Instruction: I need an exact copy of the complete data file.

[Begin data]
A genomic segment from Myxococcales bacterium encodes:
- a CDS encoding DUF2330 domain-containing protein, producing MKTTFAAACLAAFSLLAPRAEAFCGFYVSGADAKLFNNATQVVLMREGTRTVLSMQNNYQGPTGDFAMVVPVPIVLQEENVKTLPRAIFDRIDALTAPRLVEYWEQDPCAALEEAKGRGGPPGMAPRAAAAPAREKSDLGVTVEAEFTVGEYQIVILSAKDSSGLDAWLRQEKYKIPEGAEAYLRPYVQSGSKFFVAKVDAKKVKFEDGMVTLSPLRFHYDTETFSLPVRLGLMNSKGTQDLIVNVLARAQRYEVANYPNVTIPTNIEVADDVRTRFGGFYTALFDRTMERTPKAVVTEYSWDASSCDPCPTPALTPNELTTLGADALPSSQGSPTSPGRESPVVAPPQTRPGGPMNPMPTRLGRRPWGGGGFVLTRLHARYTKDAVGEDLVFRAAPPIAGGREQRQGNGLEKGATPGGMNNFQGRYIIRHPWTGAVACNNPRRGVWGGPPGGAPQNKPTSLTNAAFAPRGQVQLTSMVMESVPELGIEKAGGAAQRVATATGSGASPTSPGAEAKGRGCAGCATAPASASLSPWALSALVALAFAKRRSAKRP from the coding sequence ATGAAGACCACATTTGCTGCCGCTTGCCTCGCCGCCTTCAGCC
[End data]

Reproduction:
A genomic segment from Myxococcales bacterium encodes:
- a CDS encoding DUF2330 domain-containing protein, producing MKTTFAAACLAAFSLLAPRAEAFCGFYVSGADAKLFNNATQVVLMREGTRTVLSMQNNYQGPTGDFAMVVPVPIVLQEENVKTLPRAIFDRIDALTAPRLVEYWEQDPCAALEEAKGRGGPPGMAPRAAAAPAREKSDLGVTVEAEFTVGEYQIVILSAKDSSGLDAWLRQEKYKIPEGAEAYLRPYVQSGSKFFVAKVDAKKVKFEDGMVTLSPLRFHYDTETFSLPVRLGLMNSKGTQDLIVNVLARAQRYEVANYPNVTIPTNIEVADDVRTRFGGFYTALFDRTMERTPKAVVTEYSWDASSCDPCPTPALTPNELTTLGADALPSSQGSPTSPGRESPVVAPPQTRPGGPMNPMPTRLGRRPWGGGGFVLTRLHARYTKDAVGEDLVFRAAPPIAGGREQRQGNGLEKGATPGGMNNFQGRYIIRHPWTGAVACNNPRRGVWGGPPGGAPQNKPTSLTNAAFAPRGQVQLTSMVMESVPELGIEKAGGAAQRVATATGSGASPTSPGAEAKGRGCAGCATAPASASLSPWALSALVALAFAKRRSAKRP from the coding sequence ATGAAGACCACATTTGCTGCCGCTTGCCTCGCCGCCTTCAGCC